Sunday, December 20, 2015

[Paul's blog post] The RV calculation

So, my wife Bev and I want to do something that may sound crazy to a bunch of you, but it may actually be the best way for us to live.

As many of you are aware, because of financial difficulties thanks in large part to some health issues of mine, and extenuating circumstances that I won't go into right now, we are about to lose our home. This is a dire situation to be sure since we currently have no place to go, and because no matter what, we have to keep our dogs (they are all registered Emotional Support Animals [ESA], for the record). We will, however, not be sad to leave this house because part of the reason for our financial situation, and no doubt my health issues, is due to this property. It needs too much upkeep and repair which I cannot do thanks to my back and knees, and it costs too much money because it is old and was not built well.

This was my mother’s house and she left it to me when she died. The mortgage was never in our names, Bev just kept paying it because the house had been quitclaim deeded to me. Then the mortgage company accelerated the loan, which means that unless we come up with the entire loan balance by the end of December 2015, we have to move. Bev has worked herself into a crater trying to keep up with the mortgage payments, along with the endless repairs and code upgrades that cropped up due to the age of this property. We have dumped a lot of money into this property that we will never see again.

The utilities have also been a factor in making things rougher. Those utilities were the straw that broke the proverbial camel's back, because there is a cottage on the property, and due to that we were charged commercial rates whether there was a renter in there or not. Most people do not have to pay three separate utility bills – plus a gargantuan commercial deposit – as part of their bills, but that’s another thing we’ve been saddled with over the years.

In addition, once both of the kids moved out of the house, Bev and I discovered that we barely ever saw most of the place. There are whole sections of this house that we just don't need. All those places do is collect junk. We use a small bedroom, the bathroom, the kitchen, a small office and a tiny corner of the front room. Occasionally we use the laundry area, obviously, but even most of that space is superfluous to our needs. Still, we have to pay to heat the whole thing, and this place is, as I have mentioned, very drafty. All of the windows are old and warped, which doesn’t help. Overall, the place isn't put together well.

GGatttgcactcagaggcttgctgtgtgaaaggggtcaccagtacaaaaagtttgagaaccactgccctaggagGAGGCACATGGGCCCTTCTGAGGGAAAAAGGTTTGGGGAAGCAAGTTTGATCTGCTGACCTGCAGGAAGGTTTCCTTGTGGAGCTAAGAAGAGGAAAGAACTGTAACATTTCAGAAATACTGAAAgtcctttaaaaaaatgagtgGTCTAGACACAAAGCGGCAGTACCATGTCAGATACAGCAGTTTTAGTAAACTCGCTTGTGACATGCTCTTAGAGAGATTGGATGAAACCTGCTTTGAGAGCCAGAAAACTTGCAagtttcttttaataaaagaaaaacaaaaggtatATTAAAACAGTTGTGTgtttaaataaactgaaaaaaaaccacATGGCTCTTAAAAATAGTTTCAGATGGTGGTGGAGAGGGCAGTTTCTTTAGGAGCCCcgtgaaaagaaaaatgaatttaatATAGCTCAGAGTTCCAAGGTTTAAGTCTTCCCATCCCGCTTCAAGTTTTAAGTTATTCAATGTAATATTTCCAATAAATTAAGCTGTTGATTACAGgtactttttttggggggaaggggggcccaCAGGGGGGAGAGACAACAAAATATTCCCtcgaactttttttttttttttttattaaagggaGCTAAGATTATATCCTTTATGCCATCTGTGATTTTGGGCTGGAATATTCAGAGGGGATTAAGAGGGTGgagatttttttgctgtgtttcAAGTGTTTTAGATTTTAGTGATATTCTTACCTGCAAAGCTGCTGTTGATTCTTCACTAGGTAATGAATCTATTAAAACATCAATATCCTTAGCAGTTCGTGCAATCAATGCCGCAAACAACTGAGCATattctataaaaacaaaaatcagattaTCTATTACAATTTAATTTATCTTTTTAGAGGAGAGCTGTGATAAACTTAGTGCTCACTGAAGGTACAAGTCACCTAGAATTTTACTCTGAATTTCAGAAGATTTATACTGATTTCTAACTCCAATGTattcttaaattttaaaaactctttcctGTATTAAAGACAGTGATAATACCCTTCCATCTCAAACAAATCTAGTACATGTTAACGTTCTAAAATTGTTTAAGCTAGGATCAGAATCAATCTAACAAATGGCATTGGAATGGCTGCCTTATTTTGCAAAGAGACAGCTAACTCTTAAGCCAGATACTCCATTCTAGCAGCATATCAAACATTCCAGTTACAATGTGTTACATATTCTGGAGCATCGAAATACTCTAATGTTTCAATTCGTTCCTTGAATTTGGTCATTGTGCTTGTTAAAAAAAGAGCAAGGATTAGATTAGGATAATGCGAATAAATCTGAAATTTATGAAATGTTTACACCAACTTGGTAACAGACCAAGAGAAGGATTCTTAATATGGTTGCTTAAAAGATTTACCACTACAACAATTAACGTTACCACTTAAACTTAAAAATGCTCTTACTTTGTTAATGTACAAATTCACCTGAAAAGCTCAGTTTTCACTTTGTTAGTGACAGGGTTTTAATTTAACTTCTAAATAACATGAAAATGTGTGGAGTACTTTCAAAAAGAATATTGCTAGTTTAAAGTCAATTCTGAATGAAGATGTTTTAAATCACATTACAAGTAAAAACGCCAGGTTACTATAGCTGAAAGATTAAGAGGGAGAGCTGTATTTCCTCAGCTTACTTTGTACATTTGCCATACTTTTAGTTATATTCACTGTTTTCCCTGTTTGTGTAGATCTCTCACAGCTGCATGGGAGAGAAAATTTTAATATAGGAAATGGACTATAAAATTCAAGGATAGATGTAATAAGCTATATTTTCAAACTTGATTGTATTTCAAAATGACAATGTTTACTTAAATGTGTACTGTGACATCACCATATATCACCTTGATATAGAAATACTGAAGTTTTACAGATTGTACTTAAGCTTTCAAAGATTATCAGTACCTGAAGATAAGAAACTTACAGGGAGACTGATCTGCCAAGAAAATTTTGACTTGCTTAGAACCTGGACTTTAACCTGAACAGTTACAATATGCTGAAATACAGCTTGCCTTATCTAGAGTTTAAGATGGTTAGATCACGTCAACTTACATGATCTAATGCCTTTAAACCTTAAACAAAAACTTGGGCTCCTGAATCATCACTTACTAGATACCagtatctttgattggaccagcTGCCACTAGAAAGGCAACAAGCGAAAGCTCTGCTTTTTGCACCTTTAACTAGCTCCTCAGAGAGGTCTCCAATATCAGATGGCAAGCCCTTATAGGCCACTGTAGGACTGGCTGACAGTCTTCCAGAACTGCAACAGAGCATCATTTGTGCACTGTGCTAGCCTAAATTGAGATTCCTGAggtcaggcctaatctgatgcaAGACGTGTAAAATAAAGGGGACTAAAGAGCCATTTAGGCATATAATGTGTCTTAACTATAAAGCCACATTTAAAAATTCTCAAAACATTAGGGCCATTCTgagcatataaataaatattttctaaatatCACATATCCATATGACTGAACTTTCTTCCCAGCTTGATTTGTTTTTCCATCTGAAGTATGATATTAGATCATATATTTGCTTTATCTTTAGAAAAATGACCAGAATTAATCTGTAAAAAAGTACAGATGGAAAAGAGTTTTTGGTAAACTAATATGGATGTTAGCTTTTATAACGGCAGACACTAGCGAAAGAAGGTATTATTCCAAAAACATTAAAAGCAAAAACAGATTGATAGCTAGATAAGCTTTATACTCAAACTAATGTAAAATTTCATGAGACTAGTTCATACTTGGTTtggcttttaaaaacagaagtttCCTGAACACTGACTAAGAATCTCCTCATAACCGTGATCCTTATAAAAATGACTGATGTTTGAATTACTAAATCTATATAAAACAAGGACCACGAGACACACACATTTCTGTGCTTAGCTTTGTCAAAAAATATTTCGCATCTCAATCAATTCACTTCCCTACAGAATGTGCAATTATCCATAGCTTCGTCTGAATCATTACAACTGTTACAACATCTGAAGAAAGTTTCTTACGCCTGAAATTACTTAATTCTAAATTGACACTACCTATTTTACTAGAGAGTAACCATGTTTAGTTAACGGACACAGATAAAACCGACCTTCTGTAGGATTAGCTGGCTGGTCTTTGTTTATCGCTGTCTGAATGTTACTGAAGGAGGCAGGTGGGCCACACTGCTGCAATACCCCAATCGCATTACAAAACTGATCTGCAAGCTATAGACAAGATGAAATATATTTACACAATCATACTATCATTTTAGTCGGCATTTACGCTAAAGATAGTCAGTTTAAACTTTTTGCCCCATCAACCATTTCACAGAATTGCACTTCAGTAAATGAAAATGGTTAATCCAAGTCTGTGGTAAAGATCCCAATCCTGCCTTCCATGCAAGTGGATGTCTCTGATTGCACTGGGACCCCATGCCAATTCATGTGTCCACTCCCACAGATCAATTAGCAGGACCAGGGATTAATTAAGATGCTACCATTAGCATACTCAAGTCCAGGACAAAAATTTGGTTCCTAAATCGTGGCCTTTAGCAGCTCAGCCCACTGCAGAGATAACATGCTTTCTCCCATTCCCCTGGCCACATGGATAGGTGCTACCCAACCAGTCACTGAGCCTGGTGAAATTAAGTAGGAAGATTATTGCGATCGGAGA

I guess the question becomes, “Why move from one place with a lot of space that we are never going to use, just to move into another place with space that we are never going to use?” Even renting a house or apartment for an extended period of time (over a year or more) would lead to us paying money into something that we wouldn't use most of. Add to that the fact that most rental properties, whether house or apartment, are not going to look kindly on us having four dogs, or would charge a pet deposit for each one and then possibly higher rent on top of that. For us, it has become clear that we need to find another, more cost-efficient way.

So, why not an RV?

We've been doing some digging, and there is a lot of information out there on how to live and travel in an RV for reasonable amounts monthly, even if we had an RV payment each month. Our cars are all paid for, so we have no car payments and no monthly credit card payments to make. This would actually be the best time for us to hit the road in an RV and switch our lifestyle, in fact. Our monthly costs would be much less than they would be otherwise, even with a monthly RV payment.

Now, I'm not dumb enough to think that it will be all sunshine and roses by choosing this path. There are still a lot of considerations to take into account. We would need to have a state of residence and a place to get our mail. We would need to make sure that we could get our medicine. We would need insurance on the RV. What belongings we are going to keep, but not take on the road with us, will need to be kept in storage. We will need to make sure we have a method of staying online so that Bev can work and we can communicate with everyone. We need to afford fuel, food, propane, and maintenance on the RV. There will be times when we may need to pay for a camping spot (although there are a lot of workkamp opportunities out there, and we can boondock some times). We will need food for the dogs. Even then, if we watch our money, it would be cheaper than living in a house or apartment, and we could keep our dogs with us without paying a huge amount of deposits or extra monthly fees added to our rent.